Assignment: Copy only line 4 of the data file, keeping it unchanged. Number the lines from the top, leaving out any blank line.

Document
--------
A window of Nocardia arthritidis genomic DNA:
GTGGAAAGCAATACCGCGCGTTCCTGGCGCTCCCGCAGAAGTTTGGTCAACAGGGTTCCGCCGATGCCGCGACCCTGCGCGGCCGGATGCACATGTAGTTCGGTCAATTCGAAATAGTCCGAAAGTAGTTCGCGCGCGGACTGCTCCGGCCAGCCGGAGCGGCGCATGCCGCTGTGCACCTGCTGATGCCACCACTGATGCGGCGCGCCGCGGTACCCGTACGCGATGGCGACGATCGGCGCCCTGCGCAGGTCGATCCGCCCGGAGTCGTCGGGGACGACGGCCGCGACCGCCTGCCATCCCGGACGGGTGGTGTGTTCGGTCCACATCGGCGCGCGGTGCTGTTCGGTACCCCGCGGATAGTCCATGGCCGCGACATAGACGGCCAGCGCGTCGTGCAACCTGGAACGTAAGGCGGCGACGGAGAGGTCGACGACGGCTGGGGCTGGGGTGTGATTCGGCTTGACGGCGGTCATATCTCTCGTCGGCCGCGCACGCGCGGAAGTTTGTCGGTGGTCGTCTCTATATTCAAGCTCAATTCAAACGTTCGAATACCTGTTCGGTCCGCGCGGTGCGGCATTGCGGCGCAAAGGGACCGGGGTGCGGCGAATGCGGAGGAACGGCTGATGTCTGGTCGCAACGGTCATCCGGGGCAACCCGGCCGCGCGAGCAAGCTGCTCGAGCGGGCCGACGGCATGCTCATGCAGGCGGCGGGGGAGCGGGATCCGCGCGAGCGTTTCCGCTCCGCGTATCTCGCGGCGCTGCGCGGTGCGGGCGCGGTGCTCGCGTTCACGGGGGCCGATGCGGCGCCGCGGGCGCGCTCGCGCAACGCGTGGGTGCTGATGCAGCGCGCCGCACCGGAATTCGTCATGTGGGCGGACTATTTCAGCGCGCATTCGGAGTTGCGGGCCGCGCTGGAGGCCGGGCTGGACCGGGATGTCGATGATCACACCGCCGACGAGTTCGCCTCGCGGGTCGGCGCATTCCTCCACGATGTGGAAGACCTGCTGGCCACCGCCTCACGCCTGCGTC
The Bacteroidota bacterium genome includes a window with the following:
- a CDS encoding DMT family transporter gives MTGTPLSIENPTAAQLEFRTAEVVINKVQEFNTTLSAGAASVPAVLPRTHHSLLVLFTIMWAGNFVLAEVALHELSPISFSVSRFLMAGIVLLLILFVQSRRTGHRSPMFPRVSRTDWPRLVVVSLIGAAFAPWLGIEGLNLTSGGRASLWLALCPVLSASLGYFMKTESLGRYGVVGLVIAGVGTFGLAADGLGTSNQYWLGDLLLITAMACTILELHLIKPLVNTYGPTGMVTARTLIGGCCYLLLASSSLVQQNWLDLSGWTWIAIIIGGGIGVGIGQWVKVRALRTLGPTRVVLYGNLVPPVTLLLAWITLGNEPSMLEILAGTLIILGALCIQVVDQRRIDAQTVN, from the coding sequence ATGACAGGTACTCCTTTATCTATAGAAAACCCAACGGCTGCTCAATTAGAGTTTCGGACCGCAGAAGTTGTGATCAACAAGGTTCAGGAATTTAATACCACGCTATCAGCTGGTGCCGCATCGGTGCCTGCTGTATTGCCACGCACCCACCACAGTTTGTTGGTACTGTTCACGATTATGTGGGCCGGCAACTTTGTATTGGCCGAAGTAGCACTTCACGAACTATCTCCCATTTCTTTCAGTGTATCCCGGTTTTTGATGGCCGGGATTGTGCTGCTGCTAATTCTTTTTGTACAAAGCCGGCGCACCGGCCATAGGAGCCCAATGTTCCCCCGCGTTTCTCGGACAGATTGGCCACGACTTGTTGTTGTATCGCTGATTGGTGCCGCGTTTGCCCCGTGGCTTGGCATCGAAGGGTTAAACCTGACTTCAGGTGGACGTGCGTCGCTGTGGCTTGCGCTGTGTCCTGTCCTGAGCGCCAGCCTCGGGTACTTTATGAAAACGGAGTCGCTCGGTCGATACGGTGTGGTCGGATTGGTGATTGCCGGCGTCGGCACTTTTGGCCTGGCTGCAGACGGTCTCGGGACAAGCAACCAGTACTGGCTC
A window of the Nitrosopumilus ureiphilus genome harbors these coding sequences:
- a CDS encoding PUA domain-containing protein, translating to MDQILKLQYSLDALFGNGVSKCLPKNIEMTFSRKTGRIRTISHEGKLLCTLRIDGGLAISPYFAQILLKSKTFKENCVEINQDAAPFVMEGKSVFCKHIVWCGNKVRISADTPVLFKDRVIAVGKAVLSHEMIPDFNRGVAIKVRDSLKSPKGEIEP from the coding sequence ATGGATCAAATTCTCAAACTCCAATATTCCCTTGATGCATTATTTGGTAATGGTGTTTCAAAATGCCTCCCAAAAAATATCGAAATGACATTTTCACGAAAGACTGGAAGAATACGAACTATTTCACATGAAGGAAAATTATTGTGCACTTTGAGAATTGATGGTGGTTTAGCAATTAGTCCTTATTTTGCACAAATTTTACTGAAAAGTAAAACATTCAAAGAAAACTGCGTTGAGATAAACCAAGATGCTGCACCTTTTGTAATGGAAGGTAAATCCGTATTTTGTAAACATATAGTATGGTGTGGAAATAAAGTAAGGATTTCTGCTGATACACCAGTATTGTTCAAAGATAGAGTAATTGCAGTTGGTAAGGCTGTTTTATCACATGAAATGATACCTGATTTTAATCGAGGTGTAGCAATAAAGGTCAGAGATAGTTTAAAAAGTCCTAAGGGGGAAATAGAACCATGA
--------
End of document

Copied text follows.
- a CDS encoding DMT family transporter gives MTGTPLSIENPTAAQLEFRTAEVVINKVQEFNTTLSAGAASVPAVLPRTHHSLLVLFTIMWAGNFVLAEVALHELSPISFSVSRFLMAGIVLLLILFVQSRRTGHRSPMFPRVSRTDWPRLVVVSLIGAAFAPWLGIEGLNLTSGGRASLWLALCPVLSASLGYFMKTESLGRYGVVGLVIAGVGTFGLAADGLGTSNQYWLGDLLLITAMACTILELHLIKPLVNTYGPTGMVTARTLIGGCCYLLLASSSLVQQNWLDLSGWTWIAIIIGGGIGVGIGQWVKVRALRTLGPTRVVLYGNLVPPVTLLLAWITLGNEPSMLEILAGTLIILGALCIQVVDQRRIDAQTVN, from the coding sequence ATGACAGGTACTCCTTTATCTATAGAAAACCCAACGGCTGCTCAATTAGAGTTTCGGACCGCAGAAGTTGTGATCAACAAGGTTCAGGAATTTAATACCACGCTATCAGCTGGTGCCGCATCGGTGCCTGCTGTATTGCCACGCACCCACCACAGTTTGTTGGTACTGTTCACGATTATGTGGGCCGGCAACTTTGTATTGGCCGAAGTAGCACTTCACGAACTATCTCCCATTTCTTTCAGTGTATCCCGGTTTTTGATGGCCGGGATTGTGCTGCTGCTAATTCTTTTTGTACAAAGCCGGCGCACCGGCCATAGGAGCCCAATGTTCCCCCGCGTTTCTCGGACAGATTGGCCACGACTTGTTGTTGTATCGCTGATTGGTGCCGCGTTTGCCCCGTGGCTTGGCATCGAAGGGTTAAACCTGACTTCAGGTGGACGTGCGTCGCTGTGGCTTGCGCTGTGTCCTGTCCTGAGCGCCAGCCTCGGGTACTTTATGAAAACGGAGTCGCTCGGTCGATACGGTGTGGTCGGATTGGTGATTGCCGGCGTCGGCACTTTTGGCCTGGCTGCAGACGGTCTCGGGACAAGCAACCAGTACTGGCTC